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Science

Illustrated Longitude: The True Story of a Lone Genius Who Solved the Greatest Scientific Problem of His Time (USED)

Illustrated Longitude: The True Story of a Lone Genius Who Solved the Greatest Scientific Problem of His Time (USED)

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A fully illustrated edition of the international best-seller Longitude.

The Illustrated Longitude recounts in words and images the epic quest to solve the greatest scientific problem of the eighteenth and three prior centuries: determining how a captain could pinpoint his ship's location at sea. All too often throughout the ages of exploration, voyages ended in disaster when crew and cargo were either lost at sea or destroyed upon the rocks of an unexpected landfall. Thousands of lives and the fortunes of nations hung on a resolution to the longitude problem.

To encourage a solution, governments established prizes for anyone whose method or device proved successful. The largest reward of 20,000-- truly a king's ransom-- was offered by Britain's Parliament in 1714. The scientific establishment-- from Galileo to Sir Isaac Newton-- had been certain that a celestial answer would be found and invested untold effort in this pursuit. By contrast, John Harrison imagined and built the unimaginable: a clock that told perfect time at sea, known today as the chronometer. Harrison's trials and tribulations during his forty-year quest to win the prize are the culmination of this remarkable story.

The Illustrated Longitude brings a new and important dimension to Dava Sobel's celebrated story. It contains the entire original narrative of Longitude, redesigned to accompany 183 images chosen by William Andrewes-- from portraints of every important figure in the story to maps and diagrams, scientifc instruments, and John Harrison's remarkable sea clocks themselves. Andrewes's elegant captions and sidebars on scientific and historical events tell their own story of longitude, paralleling and illuminating Sobel's memorable tale.

In Search of the Dead; A Scientific Investigation of Evidence for Life After Death (USED)

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A companion to the PBS television series--a fascinating examination of the scientific evidence for life after death. Iverson investigated famous mediums, seances, and apparitions, and now, with photographs from his documentary, he details amazing experiments that attempt to unmask the greatest of life's secrets: What lies beyond death.

In suspect Terrain (USED)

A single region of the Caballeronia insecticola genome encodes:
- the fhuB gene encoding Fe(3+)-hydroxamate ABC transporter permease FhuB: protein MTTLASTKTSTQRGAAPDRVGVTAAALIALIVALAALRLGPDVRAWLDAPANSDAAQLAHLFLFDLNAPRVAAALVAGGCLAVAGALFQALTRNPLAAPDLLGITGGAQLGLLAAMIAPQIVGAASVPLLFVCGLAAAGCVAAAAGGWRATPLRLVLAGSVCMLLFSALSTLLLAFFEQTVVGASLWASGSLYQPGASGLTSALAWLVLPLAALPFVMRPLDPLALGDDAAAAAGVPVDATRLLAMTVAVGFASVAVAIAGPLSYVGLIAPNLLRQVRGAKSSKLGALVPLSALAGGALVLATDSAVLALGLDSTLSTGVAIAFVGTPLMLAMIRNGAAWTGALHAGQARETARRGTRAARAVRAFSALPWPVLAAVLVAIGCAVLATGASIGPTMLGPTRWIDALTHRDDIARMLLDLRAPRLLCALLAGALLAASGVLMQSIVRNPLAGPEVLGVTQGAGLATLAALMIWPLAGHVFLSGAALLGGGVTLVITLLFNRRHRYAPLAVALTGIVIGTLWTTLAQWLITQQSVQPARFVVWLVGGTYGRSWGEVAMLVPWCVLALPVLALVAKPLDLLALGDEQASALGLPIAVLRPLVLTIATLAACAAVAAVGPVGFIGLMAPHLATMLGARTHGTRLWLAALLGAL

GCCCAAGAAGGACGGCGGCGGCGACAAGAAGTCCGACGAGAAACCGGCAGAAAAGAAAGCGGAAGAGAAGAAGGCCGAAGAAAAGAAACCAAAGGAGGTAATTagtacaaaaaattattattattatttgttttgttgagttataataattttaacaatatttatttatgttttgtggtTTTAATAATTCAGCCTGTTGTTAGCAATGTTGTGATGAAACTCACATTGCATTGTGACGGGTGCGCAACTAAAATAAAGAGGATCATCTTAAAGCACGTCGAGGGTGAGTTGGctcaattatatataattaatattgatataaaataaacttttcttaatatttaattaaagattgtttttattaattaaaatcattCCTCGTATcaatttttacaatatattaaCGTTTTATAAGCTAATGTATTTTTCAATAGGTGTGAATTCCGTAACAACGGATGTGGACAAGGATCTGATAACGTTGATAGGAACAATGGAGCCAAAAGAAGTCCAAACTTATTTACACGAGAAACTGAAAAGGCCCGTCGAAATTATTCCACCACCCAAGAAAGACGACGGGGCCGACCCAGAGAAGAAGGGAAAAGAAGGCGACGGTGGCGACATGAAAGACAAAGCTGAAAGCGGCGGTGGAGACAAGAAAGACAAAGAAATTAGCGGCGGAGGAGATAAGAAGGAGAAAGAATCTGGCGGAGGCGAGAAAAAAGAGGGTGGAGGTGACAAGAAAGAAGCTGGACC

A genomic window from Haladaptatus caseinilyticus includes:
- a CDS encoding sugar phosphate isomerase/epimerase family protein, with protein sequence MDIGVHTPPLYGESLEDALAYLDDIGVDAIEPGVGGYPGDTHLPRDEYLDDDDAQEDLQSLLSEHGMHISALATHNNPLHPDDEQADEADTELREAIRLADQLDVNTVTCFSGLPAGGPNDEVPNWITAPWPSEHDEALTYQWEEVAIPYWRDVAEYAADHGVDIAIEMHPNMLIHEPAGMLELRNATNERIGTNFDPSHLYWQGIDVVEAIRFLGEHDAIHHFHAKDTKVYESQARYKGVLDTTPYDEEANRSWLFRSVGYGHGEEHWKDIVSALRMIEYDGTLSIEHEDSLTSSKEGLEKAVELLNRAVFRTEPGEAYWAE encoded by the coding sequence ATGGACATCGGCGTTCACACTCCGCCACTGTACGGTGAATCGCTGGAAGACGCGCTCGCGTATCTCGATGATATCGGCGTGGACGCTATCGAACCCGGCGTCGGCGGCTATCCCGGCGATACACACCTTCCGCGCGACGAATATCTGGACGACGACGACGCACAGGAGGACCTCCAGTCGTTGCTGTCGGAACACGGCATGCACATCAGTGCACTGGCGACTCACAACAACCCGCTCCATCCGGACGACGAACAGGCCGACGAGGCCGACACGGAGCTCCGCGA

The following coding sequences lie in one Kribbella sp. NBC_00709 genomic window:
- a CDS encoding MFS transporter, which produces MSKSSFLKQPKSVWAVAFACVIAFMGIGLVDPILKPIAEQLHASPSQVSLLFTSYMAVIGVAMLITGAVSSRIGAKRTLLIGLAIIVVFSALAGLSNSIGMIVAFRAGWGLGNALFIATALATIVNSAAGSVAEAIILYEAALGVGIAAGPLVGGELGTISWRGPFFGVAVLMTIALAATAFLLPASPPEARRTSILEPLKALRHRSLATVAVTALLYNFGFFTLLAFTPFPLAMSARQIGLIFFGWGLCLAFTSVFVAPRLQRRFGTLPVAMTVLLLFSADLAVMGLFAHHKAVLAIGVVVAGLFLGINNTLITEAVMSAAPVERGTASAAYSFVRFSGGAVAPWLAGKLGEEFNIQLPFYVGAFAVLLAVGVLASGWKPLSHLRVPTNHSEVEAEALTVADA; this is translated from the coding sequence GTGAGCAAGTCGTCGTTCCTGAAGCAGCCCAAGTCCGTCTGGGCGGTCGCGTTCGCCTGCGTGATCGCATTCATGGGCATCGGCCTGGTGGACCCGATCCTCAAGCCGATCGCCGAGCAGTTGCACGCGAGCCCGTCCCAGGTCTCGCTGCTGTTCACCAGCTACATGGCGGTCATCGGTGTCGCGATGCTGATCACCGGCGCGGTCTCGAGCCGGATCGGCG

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Innumeracy (USED)

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Inquisition of Climate Science (USED)

Inquisition of Climate Science (USED)

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Modern science is under the greatest and most successful attack in recent history. An industry of denial, abetted by news media and "info-tainment" broadcasters more interested in selling controversy than presenting facts, has duped half the American public into rejecting the facts of climate science--an overwhelming body of rigorously vetted scientific evidence showing that human-caused, carbon-based emissions are linked to warming the Earth. The industry of climate science denial is succeeding: public acceptance has declined even as the scientific evidence for global warming has increased. It is vital that the public understand how anti-science ideologues, pseudo-scientists, and non-scientists have bamboozled them. We cannot afford to get global warming wrong--yet we are, thanks to deniers and their methods.

The Inquisition of Climate Science is the first book to comprehensively take on the climate science denial movement and the deniers themselves, exposing their lack of credentials, their extensive industry funding, and their failure to provide any alternative theory to explain the observed evidence of warming. In this book, readers meet the most prominent deniers while dissecting their credentials, arguments, and lack of objectivity. James Lawrence Powell shows that the deniers use a wide variety of deceptive rhetorical techniques, many stretching back to ancient Greece. Carefully researched, fully referenced, and compellingly written, his book clearly reveals that the evidence of global warming is real and that an industry of denial has deceived the American public, putting them and their grandchildren at risk.

Intelligence in Animals (USED)